EVANSTON, Ill. --- Even before infants understand their first words, they have already begun to link language and thought. Listening to language boosts infant cognition. New evidence provides even greater insight into the crucial role of language exposure in infants’ first months of life, according to Northwestern University research.
Prior research has found that infants come into the world equipped with an initially broad link, one that encompasses the communicative signals of both humans and nonhuman primates. At 3 months old, listening to both human and nonhuman primate (lemur) vocalizations supports infants’ ability to form categories, a building block of cognition. But by 6 months, the link has narrowed, with only human vocalizations supporting categorization. Infants’ initially broad link to cognition is sculpted by their experience.
Northwestern researchers sought to understand what mechanisms underlie this rapid tuning process and document in a new study the crucial role of experience as infants tune this link specifically to human language.
In the experiments, the researchers found that merely exposing 6-month-old infants to nonhuman primate vocalizations permits them to preserve, rather than sever, their early link between these signals and categorization. Exposing infants to backward human speech -- a signal that fails to support categorization in the first year of life -- does not have this advantage.
“This new evidence illuminates the central role of early experience as infants specify which signals, from an initially broad set, they will continue to link to core cognitive capacities,” said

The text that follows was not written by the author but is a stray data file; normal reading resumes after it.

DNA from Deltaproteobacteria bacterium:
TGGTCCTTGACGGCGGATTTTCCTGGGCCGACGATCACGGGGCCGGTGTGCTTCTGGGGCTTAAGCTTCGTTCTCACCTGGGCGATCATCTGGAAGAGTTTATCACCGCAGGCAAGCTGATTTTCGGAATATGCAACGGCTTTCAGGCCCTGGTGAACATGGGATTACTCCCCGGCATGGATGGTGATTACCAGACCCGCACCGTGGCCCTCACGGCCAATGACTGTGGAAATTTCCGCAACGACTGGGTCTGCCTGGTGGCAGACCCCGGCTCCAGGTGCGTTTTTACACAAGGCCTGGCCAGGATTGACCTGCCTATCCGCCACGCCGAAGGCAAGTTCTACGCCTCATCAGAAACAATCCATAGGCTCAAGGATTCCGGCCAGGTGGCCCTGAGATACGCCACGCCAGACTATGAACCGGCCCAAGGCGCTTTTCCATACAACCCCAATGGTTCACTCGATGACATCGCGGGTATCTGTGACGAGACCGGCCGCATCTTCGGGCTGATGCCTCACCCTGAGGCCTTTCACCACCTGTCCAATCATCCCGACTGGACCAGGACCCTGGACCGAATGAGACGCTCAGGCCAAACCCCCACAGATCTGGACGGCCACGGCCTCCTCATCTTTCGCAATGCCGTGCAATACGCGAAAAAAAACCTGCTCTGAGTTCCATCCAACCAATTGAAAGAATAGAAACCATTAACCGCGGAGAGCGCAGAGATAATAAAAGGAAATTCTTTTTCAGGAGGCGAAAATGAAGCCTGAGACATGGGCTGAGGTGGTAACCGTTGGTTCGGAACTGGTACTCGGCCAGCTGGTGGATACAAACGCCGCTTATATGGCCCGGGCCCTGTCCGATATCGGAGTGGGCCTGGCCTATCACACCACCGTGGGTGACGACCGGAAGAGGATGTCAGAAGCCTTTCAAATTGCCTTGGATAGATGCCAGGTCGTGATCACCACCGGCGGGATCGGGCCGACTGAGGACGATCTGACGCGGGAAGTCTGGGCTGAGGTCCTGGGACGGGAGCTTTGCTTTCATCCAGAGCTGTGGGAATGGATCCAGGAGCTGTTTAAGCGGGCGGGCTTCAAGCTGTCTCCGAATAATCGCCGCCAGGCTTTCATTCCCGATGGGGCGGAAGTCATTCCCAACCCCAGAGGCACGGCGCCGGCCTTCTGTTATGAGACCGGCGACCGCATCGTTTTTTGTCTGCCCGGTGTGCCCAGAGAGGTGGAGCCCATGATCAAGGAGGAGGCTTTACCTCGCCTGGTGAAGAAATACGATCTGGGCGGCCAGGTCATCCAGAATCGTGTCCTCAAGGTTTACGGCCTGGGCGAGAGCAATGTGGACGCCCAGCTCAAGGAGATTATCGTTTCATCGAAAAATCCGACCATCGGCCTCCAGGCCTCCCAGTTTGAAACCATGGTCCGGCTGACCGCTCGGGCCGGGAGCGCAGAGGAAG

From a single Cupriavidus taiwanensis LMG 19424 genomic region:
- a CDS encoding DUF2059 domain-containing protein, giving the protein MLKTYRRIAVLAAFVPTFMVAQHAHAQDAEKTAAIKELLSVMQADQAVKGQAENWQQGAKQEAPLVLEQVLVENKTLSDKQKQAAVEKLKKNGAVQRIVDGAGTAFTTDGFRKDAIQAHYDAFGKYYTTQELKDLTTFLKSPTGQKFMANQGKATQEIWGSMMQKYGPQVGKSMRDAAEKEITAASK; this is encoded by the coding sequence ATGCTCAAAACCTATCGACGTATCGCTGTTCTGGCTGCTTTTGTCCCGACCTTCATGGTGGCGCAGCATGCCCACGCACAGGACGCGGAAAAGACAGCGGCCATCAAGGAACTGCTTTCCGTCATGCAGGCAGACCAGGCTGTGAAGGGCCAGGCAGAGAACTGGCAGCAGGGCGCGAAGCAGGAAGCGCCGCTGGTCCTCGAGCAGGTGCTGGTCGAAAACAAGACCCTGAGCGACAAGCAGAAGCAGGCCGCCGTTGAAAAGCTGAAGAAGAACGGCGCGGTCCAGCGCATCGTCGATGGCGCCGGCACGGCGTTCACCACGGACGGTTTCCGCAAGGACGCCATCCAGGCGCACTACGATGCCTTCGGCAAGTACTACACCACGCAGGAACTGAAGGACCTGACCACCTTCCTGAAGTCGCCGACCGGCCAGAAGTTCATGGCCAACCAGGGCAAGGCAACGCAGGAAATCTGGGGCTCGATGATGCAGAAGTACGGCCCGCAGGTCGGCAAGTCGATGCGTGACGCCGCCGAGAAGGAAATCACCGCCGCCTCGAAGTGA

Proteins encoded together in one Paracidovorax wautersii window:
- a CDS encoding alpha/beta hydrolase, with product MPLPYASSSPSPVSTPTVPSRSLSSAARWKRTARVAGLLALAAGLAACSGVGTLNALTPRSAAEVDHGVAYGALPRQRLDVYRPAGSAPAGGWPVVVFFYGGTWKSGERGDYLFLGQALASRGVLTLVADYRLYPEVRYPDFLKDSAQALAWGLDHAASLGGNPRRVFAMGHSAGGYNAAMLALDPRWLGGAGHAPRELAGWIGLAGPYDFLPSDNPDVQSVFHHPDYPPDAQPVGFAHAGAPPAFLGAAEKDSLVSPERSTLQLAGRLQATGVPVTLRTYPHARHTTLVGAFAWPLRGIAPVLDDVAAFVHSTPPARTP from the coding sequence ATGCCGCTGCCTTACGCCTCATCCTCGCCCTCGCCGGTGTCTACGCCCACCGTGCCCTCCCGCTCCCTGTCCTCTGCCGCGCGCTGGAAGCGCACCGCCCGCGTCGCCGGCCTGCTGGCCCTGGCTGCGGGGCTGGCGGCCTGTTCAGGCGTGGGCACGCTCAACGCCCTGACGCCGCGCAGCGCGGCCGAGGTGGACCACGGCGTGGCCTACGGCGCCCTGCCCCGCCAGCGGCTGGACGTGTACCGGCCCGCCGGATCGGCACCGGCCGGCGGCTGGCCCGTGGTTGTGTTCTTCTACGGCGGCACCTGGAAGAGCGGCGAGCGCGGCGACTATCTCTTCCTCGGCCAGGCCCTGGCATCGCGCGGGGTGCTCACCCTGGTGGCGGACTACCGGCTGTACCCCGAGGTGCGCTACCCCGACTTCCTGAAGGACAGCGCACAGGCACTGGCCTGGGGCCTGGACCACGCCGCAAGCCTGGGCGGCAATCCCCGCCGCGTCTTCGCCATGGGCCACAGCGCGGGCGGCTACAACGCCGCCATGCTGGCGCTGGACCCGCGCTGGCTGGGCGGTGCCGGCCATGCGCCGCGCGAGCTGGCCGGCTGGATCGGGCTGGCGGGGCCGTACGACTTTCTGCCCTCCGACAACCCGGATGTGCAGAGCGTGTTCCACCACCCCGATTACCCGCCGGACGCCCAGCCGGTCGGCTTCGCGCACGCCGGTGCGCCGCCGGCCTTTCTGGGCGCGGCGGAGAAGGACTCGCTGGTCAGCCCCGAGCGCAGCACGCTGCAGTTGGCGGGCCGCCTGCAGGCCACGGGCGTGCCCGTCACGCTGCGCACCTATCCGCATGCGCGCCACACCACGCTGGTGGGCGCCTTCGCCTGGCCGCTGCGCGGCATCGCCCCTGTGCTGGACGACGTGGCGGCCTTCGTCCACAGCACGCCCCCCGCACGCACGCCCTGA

Danielle R. Perszyk, lead author of the study and a doctoral candidate in cognitive psychology in the Weinberg College of Arts and Sciences at Northwestern.
The research, which underscores the importance of language exposure in the first months of life, also has far-reaching implications for early language and cognitive development.
“It provides a unique vantage point from which to consider the intricate interface between capacities inherent in the human infant and the shaping force of experience,” said Sandra Waxman, senior author of the study, director of the Project on Child Development, faculty fellow in Northwestern’s Institute for Policy Research and the Louis W. Menk Chair in Psychology at Northwestern.
“Although experience may play little, if any role, in picking out the broad set of signals that infants first link to cognition, here we show that experience is essential in guiding infants, with increasing precision, to single out which signals from the initially privileged set they will continue to link to meaning and which they will tune out,” Waxman said.
“Listening to the calls of the wild: The role of experience in linking language and cognition in young infants” will publish in an upcoming issue of Cognition.